What is the difference between arteries, veins and capillaries? | MyTutor
a system of tubes (arteries, capillaries and veins); a pump (the heart); valves to ensure a one-way Systemic circulation between the heart and other organs. Transcript. How arteries, veins, and capillaries work together. Then it goes through another vein back to the heart. From the heart it goes back to. Explain the structure of arteries, veins, and capillaries and how blood flows which contain capillaries that branch among the cells and tissues of the.
BBC Bitesize - GCSE Biology (Single Science) - The circulatory system - Revision 1
SCAI You may have been told that you had a heart attack or a stroke because of a blocked artery. What exactly is an artery?
Arteries, like veins, are tube-shaped vessels that carry blood in the body. The chief difference between arteries and veins is the job that they do. Arteries carry oxygenated blood away from the heart to the body, and veins carry oxygen-poor blood back from the body to the heart.
Your body also contains other, smaller blood vessels. Here is how blood travels in vessels through the body: Arteries transport blood containing oxygen and nutrients to smaller tubes called arterioles, which then deliver blood to even smaller vessels called capillaries. Capillaries are tiny, thin blood vessels that allow oxygen and nutrients to flow to nearby tissue.
What is the difference between arteries, veins and capillaries?
After the oxygen and nutrients have been delivered to the body's tissues by the capillaries, another network in the body carries blood back to the heart. Small tubes called venules pick up the now oxygen-poor blood and transfer it to the veins, which carry it to the heart. Fluid also crosses into the interstitial space from the capillaries. The capillaries converge again into venules that connect to minor veins, which connect to major veins that take blood high in carbon dioxide back to the heart.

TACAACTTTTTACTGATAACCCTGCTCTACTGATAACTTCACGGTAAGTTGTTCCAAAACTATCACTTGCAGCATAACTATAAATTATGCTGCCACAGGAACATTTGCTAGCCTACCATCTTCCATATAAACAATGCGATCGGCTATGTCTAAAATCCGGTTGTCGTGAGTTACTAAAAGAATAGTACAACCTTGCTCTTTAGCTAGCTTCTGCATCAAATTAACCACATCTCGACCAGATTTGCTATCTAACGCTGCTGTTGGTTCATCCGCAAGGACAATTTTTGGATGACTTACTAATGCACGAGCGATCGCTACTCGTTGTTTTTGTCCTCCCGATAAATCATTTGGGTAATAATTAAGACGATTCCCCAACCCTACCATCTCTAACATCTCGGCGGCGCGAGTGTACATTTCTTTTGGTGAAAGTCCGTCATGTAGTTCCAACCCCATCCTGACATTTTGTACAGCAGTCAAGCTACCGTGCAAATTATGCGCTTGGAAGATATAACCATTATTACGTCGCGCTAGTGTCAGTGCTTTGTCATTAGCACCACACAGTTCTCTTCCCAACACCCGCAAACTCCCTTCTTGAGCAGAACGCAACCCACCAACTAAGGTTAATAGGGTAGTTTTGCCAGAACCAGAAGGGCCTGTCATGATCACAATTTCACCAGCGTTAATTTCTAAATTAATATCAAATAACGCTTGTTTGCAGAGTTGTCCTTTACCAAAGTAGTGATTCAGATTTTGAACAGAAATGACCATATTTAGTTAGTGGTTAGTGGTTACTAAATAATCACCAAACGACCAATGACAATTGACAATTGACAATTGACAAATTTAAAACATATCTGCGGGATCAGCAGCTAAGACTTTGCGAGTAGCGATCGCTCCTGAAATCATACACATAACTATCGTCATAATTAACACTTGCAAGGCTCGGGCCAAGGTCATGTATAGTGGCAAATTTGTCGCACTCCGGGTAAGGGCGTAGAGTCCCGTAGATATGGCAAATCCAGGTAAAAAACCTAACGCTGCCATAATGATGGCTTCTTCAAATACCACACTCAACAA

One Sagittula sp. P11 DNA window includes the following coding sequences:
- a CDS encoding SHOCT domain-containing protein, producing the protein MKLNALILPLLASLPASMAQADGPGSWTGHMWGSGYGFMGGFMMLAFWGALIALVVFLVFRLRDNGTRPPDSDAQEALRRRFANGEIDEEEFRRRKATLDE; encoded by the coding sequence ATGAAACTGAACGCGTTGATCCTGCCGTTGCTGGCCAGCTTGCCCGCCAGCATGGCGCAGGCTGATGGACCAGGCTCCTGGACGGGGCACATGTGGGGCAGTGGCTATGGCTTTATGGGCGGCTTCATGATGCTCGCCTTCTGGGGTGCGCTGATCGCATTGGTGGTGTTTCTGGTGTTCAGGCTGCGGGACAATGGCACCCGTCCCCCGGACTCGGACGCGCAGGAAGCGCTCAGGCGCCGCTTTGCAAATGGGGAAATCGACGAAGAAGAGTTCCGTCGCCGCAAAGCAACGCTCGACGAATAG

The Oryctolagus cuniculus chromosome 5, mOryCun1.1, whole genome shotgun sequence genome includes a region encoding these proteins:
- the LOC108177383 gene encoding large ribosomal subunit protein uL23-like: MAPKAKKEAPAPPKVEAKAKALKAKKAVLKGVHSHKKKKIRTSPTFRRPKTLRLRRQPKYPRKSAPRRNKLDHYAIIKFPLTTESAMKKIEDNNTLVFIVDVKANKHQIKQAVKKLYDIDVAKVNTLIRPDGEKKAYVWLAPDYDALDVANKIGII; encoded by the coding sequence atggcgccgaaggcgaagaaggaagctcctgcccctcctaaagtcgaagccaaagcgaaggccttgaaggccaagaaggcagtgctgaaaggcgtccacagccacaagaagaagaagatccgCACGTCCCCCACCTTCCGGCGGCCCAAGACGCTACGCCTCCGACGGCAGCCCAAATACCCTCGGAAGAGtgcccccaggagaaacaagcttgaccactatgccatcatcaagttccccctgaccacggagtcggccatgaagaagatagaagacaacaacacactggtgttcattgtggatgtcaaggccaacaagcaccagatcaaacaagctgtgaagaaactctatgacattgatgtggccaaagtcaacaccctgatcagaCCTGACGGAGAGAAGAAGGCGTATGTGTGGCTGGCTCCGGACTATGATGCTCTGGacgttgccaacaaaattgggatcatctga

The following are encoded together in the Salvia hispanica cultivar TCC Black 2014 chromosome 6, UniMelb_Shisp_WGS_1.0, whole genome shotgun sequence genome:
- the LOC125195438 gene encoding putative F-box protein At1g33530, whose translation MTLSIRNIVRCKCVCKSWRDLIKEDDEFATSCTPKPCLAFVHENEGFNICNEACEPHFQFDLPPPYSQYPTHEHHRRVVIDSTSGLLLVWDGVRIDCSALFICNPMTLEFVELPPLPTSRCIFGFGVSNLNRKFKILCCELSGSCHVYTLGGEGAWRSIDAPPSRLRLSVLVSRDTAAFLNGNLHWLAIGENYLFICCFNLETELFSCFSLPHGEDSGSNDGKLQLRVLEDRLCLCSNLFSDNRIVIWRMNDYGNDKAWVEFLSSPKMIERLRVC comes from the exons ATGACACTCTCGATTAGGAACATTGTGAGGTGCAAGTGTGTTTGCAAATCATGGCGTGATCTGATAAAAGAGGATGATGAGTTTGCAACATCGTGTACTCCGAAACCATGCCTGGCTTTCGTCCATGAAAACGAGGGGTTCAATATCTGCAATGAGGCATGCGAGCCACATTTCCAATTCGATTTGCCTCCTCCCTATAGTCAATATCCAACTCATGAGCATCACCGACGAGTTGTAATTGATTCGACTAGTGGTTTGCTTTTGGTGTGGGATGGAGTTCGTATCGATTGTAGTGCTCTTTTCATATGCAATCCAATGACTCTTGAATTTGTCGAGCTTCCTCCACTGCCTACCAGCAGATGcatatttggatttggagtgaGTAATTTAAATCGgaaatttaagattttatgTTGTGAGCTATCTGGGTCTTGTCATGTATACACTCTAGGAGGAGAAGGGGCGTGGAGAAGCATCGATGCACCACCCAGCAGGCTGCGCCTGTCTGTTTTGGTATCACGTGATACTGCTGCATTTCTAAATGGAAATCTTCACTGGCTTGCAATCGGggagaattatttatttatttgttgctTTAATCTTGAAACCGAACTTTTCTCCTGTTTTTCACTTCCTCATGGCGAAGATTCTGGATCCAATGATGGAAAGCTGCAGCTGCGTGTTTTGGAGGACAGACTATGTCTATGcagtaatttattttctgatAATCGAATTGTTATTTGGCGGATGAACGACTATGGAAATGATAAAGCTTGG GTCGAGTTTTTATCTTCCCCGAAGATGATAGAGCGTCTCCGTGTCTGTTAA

Arteries, Veins, and Capillaries
The major veins drain blood from the same organs and limbs that the major arteries supply. Fluid is also brought back to the heart via the lymphatic system. The structure of the different types of blood vessels reflects their function or layers.
There are three distinct layers, or tunics, that form the walls of blood vessels. The inner, tunica intima is a smooth, inner lining of endothelial cells that are in contact with the red blood cells.
- The circulatory system
- Arteries, Veins, and Capillaries
- What is the difference between an artery and a vein?
This tunic is continuous with the endocardium of the heart. Unlike veins and arteries, capillaries have only one tunic; this single layer of cells is the location of diffusion of oxygen and carbon dioxide between the endothelial cells and red blood cells, as well as the exchange site via endocytosis and exocytosis. The movement of materials at the site of capillaries is regulated by vasoconstrictionnarrowing of the blood vessels, and vasodilationwidening of the blood vessels; this is important in the overall regulation of blood pressure.
Arteries and veins consist of three layers: Capillaries consist of a single layer of epithelial cells, the endothelium tunic tunica intima. Veins and arteries both have two further tunics that surround the endothelium: The elastic, connective tissue stretches and supports the blood vessels, while the smooth muscle layer helps regulate blood flow by altering vascular resistance through vasoconstriction and vasodilation.Operation Ouch - Blood Vessels - Science for Kids